This Word Means – Korematsu case
News reports last week on the US Supreme Court’s endorsement of President Donald Trump’s travel ban order said the conservative majority’s judgment had also overturned the court’s 74-year-old order in the “Korematsu case”. Chief Justice John Roberts said “Korematsu was gravely wrong the day it was decided”. Justice Sonia Sotomayor, who gave a dissenting judgment in the travel ban case, however, said that despite acknowledging the error in Korematsu, the court had ended up “redeploy(ing) [in the present case] the same dangerous logic” that underlay Korematsu. What was this decision that, according to The New York Times, “has long stood out as a stain that is almost universally recognised as a shameful mistake” by the Supreme Court?
In 1942, months after the Japanese attack on Pearl Harbour and the entry of the United States into World War II, President Franklin D Roosevelt issued an order allowing the military to round up all people of Japanese descent from the West Coast, and put them in internment camps. Fred Korematsu, a US citizen, refused to go, and was convicted of a crime. The US Supreme Court rejected his appeal by a 6-3 majority, and justified the internment policy on grounds of national security.
Both the policy and the Supreme Court’s decision to back it came to be seen as wrong in later years. In 1982, a congressional panel condemned the internment policy as a “grave injustice” that arose out of “race prejudice, war hysteria, and a failure of political leadership”. The government said “the decision in Korematsu lies overruled in the court of history”, and in 1988, when Ronald Reagan was President, a compensation of $20,000 was given to each surviving detainee.
The late Justice Antonin Scalia listed Korematsu as one of the Supreme Court’s worst mistakes, along with Dred Scott (1857), which denied freedom to black slaves brought to free states. A lower court reversed the conviction of Korematsu in 1984 — but since the government did not make another attempt to detain entire groups based on race or religion, the Supreme Court was afforded no chance to overturn its 1944 decision. Trump’s travel ban, seeking to restrict travel to the US from a clutch of predominantly Muslim countries, provided the Supreme Court that opportunity.
Delhi green cover growth fails to match plantation targets
Every monsoon, Delhi’s forest department and other government agencies set plantation targets. During 2009-2017, the target was planting an average 9 lakh trees per year. Its tree and forest cover, however, has not grown at a commensurate rate, the latest Comptroller and Auditor General (CAG) report notes. According to the Ministry of Environment and Forest, planting 65,000 saplings should add 1 sq km forest/tree cover. Going by that yardstick, Delhi’s cover should have increased 13.84 sq km a year, but it has grown by only 5.83 sq km over the entire period. The CAG has questioned the efficacy of the programme; forest officials say it is not possible for all planted trees to survive. This year’s target is 28 lakh trees. (Mallica Joshi)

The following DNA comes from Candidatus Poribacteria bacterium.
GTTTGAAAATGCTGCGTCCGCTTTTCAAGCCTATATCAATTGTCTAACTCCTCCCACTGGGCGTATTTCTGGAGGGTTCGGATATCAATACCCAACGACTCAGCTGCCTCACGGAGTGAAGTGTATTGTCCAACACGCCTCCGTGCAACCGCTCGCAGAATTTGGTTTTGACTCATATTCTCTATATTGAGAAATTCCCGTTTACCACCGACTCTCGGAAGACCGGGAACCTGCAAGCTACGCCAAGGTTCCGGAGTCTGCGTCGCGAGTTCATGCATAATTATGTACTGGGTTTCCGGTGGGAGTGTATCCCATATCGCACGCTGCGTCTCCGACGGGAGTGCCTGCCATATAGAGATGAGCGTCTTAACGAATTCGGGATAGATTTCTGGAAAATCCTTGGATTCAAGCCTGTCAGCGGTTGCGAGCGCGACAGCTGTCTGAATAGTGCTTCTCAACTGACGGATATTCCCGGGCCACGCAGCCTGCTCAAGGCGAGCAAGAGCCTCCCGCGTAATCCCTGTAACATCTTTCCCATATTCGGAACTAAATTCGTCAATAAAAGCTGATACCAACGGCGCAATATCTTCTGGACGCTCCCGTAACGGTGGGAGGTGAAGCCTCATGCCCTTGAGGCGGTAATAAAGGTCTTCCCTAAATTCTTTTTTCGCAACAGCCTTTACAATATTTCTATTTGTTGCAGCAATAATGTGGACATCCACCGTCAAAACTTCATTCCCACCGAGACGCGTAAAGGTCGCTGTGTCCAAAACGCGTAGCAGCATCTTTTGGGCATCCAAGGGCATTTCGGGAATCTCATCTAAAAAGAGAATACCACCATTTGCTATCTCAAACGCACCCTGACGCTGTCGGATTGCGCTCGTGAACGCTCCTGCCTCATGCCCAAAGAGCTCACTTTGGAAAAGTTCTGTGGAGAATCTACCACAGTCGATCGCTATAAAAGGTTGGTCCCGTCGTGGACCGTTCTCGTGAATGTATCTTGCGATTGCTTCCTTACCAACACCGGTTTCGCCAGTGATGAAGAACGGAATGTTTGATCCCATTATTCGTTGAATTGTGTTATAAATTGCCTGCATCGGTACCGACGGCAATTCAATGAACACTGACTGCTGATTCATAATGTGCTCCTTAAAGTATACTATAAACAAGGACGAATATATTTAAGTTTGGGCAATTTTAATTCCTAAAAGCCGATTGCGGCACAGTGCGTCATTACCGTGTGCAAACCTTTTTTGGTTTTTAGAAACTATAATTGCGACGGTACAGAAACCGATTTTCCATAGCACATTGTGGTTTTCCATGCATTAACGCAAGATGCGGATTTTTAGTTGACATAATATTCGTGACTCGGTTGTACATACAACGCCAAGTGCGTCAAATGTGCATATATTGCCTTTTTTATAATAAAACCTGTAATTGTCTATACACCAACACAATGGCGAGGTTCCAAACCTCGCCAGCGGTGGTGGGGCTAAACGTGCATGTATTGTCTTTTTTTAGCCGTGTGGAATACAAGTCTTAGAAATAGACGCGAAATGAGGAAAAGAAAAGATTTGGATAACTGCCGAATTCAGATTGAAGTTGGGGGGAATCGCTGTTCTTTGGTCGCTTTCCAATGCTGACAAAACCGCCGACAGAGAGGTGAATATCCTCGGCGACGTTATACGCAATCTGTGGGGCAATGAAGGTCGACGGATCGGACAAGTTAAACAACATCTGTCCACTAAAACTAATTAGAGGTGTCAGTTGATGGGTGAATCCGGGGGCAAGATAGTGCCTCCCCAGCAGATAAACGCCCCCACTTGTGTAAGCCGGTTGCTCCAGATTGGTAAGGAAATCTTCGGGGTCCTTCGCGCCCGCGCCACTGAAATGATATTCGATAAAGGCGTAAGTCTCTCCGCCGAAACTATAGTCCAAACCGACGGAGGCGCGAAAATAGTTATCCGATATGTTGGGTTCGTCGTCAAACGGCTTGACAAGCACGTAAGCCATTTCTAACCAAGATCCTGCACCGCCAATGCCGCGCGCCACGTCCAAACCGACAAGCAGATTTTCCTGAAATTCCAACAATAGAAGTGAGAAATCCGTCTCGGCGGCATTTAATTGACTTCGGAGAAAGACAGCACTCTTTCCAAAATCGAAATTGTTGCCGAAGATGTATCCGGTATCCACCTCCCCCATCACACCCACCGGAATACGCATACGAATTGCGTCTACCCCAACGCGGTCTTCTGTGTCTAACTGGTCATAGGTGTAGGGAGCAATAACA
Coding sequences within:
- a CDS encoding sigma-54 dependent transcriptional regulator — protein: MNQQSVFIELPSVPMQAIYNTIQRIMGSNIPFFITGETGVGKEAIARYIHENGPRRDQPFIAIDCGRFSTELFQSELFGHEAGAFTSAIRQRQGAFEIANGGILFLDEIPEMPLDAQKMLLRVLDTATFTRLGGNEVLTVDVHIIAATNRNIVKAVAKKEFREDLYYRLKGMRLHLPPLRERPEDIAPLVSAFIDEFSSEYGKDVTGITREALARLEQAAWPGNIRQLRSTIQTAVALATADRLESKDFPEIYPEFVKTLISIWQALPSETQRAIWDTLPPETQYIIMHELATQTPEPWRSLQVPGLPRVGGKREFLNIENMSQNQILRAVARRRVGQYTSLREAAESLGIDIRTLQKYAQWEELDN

Tip for Reading List – A philosophy of modern ideas
For his 2012 book Why Does the World Exist?: An Existential Detective Story, Jim Holt travelled all over North America and Australia, interviewing physicists, philosophers, novelists and theologians to find an answer to the question that the nineteenth century American thinker William James described as philosophy’s darkest — the question of being, or, “Why is there something rather than nothing?” In an interview given to Vanity Fair at the time, Holt described that question as “the most sublime and awesome in all of philosophy and all of human inquiry”.
Six years on, Holt, himself a philosopher of significant standing who has written extensively on time, truth, numbers, humour, logic and the string theory, has produced a collection of his essays from the past two decades that he says aims at “getting across a profound idea in a brisk and amusing way… by stripping it down to its essence (perhaps with a few swift pencil strokes on a napkin)”.
The idea of When Einstein Walked with Gödel: Excursions to the Edge of Thought, he says, “is to enlighten the newcomer while providing a novel twist that will please the expert. And never to bore”. The essays, which focus broadly on metaphysics, epistemology, and ethics, are, as a review in The New York Times put it, “an elegant history of recent ideas” — “infinity and the infinitesimal, the illusion of time, the birth of eugenics, the so-called new atheism, smartphones and distraction”.